George Hale, writing in 1614 adds a note of caution “…as I have seene upon the publique Stage, a single Rapier most shamefully foyle both Halberd and halfe Pike.”[7]

Construction more or less follows that in Andrew Brew’s excellent DIY pike article from a few years back and reproduced in the 3rd edition Standards Manuel. The advantage in this case is that a half-pike can be made from a commercially available length of wood. We used a 3m length of 35mm diameter Mountain Ash dowel/curtain rod. The shorter length makes using hand tools a more realistic proposition.

Ascertain the centre of the butt end by dead reckoning or some other more scientific or arcane means and draw a circle the same size as the outside diameter as the butt ring (fnarr!).

Plane a step about 400mm from the butt of the pike. Rotate a quarter turn and plane another step, repeat, then take the high points off. When you have removed about 1/3 of the waste (that’s the other kind of waste) timber, move another 400mm down the pike and repeat as before, then a third time, removing timber down to the line. Do the same from the head end, using 800mm steps instead.  You can use more steps, but remember to remove proportionally less timber for each step. Round with rasp, file and sandpaper. Fit the head and butt ring as per pages 26-7 of the Standards Emanuel.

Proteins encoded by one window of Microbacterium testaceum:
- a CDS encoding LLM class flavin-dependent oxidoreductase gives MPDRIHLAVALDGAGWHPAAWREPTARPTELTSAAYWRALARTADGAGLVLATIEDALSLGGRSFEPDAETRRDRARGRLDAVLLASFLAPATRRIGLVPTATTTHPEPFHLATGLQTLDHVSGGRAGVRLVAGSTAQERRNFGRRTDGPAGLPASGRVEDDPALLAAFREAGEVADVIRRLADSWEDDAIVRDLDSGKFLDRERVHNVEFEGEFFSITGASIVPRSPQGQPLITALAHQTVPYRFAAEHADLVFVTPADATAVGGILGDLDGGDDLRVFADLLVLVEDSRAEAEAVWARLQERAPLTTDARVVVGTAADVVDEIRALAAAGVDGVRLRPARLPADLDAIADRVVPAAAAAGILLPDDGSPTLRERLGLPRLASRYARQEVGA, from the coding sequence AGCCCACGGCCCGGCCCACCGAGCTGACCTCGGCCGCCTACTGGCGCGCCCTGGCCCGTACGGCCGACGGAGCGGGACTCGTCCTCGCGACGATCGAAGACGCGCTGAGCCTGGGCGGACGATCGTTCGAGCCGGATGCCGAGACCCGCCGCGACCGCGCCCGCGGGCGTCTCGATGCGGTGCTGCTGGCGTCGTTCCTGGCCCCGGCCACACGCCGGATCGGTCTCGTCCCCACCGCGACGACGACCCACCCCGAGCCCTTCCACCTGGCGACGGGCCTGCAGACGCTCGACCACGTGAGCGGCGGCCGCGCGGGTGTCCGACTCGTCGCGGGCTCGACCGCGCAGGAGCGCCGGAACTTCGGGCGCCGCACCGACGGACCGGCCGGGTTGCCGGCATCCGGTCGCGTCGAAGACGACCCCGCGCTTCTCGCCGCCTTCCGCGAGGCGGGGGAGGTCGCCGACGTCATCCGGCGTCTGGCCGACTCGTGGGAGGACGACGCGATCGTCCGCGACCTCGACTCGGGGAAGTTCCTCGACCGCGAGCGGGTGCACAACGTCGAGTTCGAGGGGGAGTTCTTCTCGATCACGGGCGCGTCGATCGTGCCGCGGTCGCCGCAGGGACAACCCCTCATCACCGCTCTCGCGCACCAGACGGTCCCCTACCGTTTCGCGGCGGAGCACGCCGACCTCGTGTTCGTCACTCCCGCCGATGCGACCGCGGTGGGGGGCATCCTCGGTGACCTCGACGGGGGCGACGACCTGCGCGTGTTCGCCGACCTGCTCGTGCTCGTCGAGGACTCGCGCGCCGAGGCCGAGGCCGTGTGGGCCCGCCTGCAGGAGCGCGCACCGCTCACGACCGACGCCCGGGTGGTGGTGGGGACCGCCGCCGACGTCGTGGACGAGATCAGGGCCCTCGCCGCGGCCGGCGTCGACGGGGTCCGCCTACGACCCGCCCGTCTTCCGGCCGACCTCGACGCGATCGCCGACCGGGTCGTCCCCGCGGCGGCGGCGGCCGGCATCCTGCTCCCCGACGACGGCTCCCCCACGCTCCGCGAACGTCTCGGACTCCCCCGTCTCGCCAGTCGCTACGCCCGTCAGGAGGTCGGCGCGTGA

A pike order from 1657 specified “3500 pike to be furnished at 3s 4d a piece; to be made of good ash 16 feet long, bars to be strong and serviceable in length to be 2 feet or 22 inches. The staves to be coloured with Aquafortes.”[8] Aquafortis (nitric acid) is used to dye wood by burning the timber black when heated over a fire. Too much acid will promote rusting of the head and butt.

Why a half-pike?  W. Wood gives one explanation, “…For there is no man there that bears a head, but that bears military arms; even boys of fourteen years of age are practiced with men in military discipline, every three weeks.”[9] Cooke agrees, “Let young men be exercised betimes, for it is readiness gotten by former practice that maketh a Souldier.”[10]


[1] Barriffe, W., Militarie Discipline, or the Young Artillery-Man, London, 5th Ed, 1648, p 148

[2] Barriffe, p145

[3] Silver, G., Paradoxes of Defence, 5.1 On the Length of Weapons

[4] Silver, G., Brief Instructions on my Paradoxes of Defence, ch11

[5] Paradoxes, p43

[6] Barriffe, p145–154

[7] Hale, G., The Priuate Schoole of Defence. Or The Defects of Publique Teachers, exactly diſcouered, by way of Obiection and Reſolution. Together VVith the true practiſe of the Science, ſet downe in iudicious Rules and Obſeruances; in a Method neuer before expreſſed, London, 1614.

[8] Military Illustrated Issue 128 p28

[9] Wood, W., New-England’s Prospect, being a true, lively and experimental Description of that part of America commonly called New-England, London 1639

[10] Cooke, E., The Character of Warre, or The Image of Martiall Discipline. London, 1626, Ch III